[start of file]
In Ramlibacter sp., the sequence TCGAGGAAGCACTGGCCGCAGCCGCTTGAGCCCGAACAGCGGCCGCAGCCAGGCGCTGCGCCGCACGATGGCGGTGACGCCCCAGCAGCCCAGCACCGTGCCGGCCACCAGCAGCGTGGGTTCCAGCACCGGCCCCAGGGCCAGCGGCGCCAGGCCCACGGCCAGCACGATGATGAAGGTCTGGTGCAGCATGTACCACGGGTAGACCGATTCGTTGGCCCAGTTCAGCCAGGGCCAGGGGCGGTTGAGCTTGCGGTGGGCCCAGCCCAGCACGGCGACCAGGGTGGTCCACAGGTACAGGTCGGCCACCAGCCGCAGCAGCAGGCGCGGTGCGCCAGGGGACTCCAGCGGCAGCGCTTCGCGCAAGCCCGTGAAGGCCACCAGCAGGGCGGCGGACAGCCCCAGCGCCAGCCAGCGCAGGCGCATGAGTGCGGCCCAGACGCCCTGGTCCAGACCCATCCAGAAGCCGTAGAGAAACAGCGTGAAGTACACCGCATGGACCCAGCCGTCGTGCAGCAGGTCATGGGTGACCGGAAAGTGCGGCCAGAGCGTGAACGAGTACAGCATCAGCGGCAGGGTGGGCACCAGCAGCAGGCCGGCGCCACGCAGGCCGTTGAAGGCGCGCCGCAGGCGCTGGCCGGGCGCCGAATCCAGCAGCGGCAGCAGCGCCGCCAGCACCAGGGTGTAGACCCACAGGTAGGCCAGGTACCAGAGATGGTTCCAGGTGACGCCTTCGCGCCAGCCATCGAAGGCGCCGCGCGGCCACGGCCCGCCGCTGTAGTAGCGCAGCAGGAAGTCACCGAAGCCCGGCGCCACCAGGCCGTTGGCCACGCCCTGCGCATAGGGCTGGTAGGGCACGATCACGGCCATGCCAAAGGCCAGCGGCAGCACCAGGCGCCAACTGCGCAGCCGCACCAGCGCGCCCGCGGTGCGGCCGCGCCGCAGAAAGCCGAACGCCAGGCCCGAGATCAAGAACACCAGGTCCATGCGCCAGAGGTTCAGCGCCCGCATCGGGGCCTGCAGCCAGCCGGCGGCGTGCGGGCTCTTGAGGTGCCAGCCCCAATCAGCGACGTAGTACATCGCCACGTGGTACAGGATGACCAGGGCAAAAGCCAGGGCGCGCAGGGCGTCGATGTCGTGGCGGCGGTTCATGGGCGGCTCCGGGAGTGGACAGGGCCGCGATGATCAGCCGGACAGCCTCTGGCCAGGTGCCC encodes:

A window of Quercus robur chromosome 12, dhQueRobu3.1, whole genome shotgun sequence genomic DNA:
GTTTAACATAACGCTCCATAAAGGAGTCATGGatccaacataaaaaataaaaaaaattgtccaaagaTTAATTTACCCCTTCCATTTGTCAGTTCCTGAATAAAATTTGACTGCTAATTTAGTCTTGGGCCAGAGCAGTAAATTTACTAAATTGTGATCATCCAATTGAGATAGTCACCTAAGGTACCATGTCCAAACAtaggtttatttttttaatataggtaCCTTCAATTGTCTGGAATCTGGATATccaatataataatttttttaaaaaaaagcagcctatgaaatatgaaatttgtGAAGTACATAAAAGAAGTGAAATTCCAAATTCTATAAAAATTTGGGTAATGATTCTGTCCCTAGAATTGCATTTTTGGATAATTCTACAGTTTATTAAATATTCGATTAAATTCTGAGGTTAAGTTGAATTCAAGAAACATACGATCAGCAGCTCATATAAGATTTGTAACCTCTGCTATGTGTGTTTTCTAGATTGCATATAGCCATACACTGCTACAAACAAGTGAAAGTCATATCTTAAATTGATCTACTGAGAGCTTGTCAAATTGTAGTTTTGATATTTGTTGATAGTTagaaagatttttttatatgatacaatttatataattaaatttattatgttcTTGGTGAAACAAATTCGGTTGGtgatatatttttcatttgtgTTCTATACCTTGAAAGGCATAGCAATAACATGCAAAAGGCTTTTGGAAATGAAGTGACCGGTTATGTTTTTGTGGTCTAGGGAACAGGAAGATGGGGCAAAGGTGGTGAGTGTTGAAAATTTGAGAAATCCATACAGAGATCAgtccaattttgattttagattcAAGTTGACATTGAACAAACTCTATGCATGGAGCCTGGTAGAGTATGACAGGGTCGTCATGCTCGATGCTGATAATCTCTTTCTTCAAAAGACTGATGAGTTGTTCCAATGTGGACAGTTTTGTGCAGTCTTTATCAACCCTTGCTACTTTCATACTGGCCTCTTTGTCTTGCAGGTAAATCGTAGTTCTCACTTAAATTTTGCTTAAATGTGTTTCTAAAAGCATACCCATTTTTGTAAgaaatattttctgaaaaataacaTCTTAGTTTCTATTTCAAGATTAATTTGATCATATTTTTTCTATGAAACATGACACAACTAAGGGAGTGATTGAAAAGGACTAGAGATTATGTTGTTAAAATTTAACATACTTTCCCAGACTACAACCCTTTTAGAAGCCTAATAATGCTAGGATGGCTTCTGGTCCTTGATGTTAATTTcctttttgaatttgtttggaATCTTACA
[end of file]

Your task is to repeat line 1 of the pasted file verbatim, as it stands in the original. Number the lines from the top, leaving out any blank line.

In Ramlibacter sp., the sequence TCGAGGAAGCACTGGCCGCAGCCGCTTGAGCCCGAACAGCGGCCGCAGCCAGGCGCTGCGCCGCACGATGGCGGTGACGCCCCAGCAGCCCAGCACCGTGCCGGCCACCAGCAGCGTGGGTTCCAGCACCGGCCCCAGGGCCAGCGGCGCCAGGCCCACGGCCAGCACGATGATGAAGGTCTGGTGCAGCATGTACCACGGGTAGACCGATTCGTTGGCCCAGTTCAGCCAGGGCCAGGGGCGGTTGAGCTTGCGGTGGGCCCAGCCCAGCACGGCGACCAGGGTGGTCCACAGGTACAGGTCGGCCACCAGCCGCAGCAGCAGGCGCGGTGCGCCAGGGGACTCCAGCGGCAGCGCTTCGCGCAAGCCCGTGAAGGCCACCAGCAGGGCGGCGGACAGCCCCAGCGCCAGCCAGCGCAGGCGCATGAGTGCGGCCCAGACGCCCTGGTCCAGACCCATCCAGAAGCCGTAGAGAAACAGCGTGAAGTACACCGCATGGACCCAGCCGTCGTGCAGCAGGTCATGGGTGACCGGAAAGTGCGGCCAGAGCGTGAACGAGTACAGCATCAGCGGCAGGGTGGGCACCAGCAGCAGGCCGGCGCCACGCAGGCCGTTGAAGGCGCGCCGCAGGCGCTGGCCGGGCGCCGAATCCAGCAGCGGCAGCAGCGCCGCCAGCACCAGGGTGTAGACCCACAGGTAGGCCAGGTACCAGAGATGGTTCCAGGTGACGCCTTCGCGCCAGCCATCGAAGGCGCCGCGCGGCCACGGCCCGCCGCTGTAGTAGCGCAGCAGGAAGTCACCGAAGCCCGGCGCCACCAGGCCGTTGGCCACGCCCTGCGCATAGGGCTGGTAGGGCACGATCACGGCCATGCCAAAGGCCAGCGGCAGCACCAGGCGCCAACTGCGCAGCCGCACCAGCGCGCCCGCGGTGCGGCCGCGCCGCAGAAAGCCGAACGCCAGGCCCGAGATCAAGAACACCAGGTCCATGCGCCAGAGGTTCAGCGCCCGCATCGGGGCCTGCAGCCAGCCGGCGGCGTGCGGGCTCTTGAGGTGCCAGCCCCAATCAGCGACGTAGTACATCGCCACGTGGTACAGGATGACCAGGGCAAAAGCCAGGGCGCGCAGGGCGTCGATGTCGTGGCGGCGGTTCATGGGCGGCTCCGGGAGTGGACAGGGCCGCGATGATCAGCCGGACAGCCTCTGGCCAGGTGCCC encodes: